Table 2 Averaged AUCs for cross-validation measurements on balanced samples using MLNs
Table 3 Averaged AUCs for cross-validation measurements on balanced samples using SVMs

Prediction on the updated graph

In this second study, we addressed a network completion task while keeping the same set of nodes. Two years after the dataset described previously was obtained, the tool Ingenuity was used again to provide an updated set R 2 + of regulations between the 63 genes of interest on this date. We noticed that 51 new regulations were discovered by Ingenuity between these two dates. We were therefore interested in the prediction task of the updated graph, i.e. to see if we could retrieve these new regulations from the data of 2007. We used the dataset R 1 + from 2007 containing 106 regulations as positive training set and tried to infer the 51 new regulations in R 2 + R 1 + using asymmetric bagging. To that end, we randomly sampled 30 negative examples training sets R 1 , i , i = 1,…,30 with R 1 , i R 1 + ¯ R 2 + and | R 1 , i |=| R 1 + |.

As negative examples correspond here to absences of regulation, the test examples were all positive in this study. We could therefore compute the proportion of regulations which were correctly predicted as positive ones by the classifier with a threshold selected using a validation set in the following way: for each sampling of the negative examples, 2/3 of R 1 + and R 1 , i were considered for the training set and the remaining regulations were considered for the validation set. We computed each time the F1-measure obtained on the validation set for different threshold values between 0 and 1:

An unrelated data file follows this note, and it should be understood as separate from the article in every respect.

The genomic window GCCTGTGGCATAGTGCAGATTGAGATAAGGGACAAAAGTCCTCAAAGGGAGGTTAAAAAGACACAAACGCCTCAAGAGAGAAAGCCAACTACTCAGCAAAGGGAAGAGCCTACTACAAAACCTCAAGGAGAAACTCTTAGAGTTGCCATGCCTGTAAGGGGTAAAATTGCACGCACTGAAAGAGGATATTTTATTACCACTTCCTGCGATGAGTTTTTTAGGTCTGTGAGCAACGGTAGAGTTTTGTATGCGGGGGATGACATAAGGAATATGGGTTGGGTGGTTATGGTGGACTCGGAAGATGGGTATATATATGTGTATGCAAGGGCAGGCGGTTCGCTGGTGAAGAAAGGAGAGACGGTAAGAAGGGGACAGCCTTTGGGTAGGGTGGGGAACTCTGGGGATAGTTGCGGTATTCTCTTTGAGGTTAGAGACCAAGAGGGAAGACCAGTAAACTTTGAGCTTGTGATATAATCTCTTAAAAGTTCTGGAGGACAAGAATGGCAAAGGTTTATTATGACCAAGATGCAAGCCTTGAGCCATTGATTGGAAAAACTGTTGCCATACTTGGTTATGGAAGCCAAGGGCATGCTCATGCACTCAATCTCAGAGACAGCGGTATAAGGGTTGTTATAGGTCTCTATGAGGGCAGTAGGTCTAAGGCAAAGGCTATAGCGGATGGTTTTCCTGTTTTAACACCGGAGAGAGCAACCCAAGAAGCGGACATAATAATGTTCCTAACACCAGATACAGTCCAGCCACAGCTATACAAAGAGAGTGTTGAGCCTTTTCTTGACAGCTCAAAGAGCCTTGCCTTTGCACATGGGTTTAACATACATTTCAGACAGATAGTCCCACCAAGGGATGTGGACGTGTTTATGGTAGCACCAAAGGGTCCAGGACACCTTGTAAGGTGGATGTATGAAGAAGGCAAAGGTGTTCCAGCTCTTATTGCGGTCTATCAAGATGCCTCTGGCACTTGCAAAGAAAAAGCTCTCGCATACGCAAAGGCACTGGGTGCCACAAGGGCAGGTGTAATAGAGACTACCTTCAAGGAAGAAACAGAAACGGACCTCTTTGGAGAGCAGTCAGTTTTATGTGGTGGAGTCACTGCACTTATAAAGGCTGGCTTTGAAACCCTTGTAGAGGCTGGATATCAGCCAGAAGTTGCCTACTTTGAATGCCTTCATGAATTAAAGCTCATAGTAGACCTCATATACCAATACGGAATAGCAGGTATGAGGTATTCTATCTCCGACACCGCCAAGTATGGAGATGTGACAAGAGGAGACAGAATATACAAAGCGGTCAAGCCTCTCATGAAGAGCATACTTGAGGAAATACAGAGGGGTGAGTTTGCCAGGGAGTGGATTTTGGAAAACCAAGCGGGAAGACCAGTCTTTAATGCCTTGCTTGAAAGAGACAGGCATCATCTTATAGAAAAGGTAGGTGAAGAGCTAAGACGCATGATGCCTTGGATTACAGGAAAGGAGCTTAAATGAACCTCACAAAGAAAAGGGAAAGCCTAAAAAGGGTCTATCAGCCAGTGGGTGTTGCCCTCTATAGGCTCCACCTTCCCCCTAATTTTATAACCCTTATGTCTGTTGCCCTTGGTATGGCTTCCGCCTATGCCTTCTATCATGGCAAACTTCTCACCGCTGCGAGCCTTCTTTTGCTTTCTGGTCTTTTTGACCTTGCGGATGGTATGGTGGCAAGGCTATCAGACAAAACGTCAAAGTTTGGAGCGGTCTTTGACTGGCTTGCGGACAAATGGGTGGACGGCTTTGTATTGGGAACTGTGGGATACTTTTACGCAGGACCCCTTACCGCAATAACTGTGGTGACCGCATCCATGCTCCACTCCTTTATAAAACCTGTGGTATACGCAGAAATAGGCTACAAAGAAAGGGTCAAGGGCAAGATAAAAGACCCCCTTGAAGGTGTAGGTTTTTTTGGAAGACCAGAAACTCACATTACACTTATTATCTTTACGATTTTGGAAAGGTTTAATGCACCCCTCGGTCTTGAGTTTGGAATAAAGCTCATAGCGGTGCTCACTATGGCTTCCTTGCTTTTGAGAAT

F 1 = 2 . Precision Recall Precision + Recall .

We selected the threshold maximizing the averaged F1-measure, that is the value maximizing precision and recall at the same time.

Then, for each sampling, we applied the predictor learned on the training set to the 51 new regulations. We averaged the predictions obtained and used the selected threshold value to compute the true positive rate (TPR). The TPR values obtained using bagged MLN and bagged pairwise SVMs respectively are given in Table 4. Again results using the MLN are very good, showing that it is possible to predict new regulations from an existing corpus at a given time. The performance of pairwise SVMs are inverted, the “pairwise sum” SVM achieving the same results as the MLN.

Table 4 Prediction of regulations on the updated network

Prediction with a new set of genes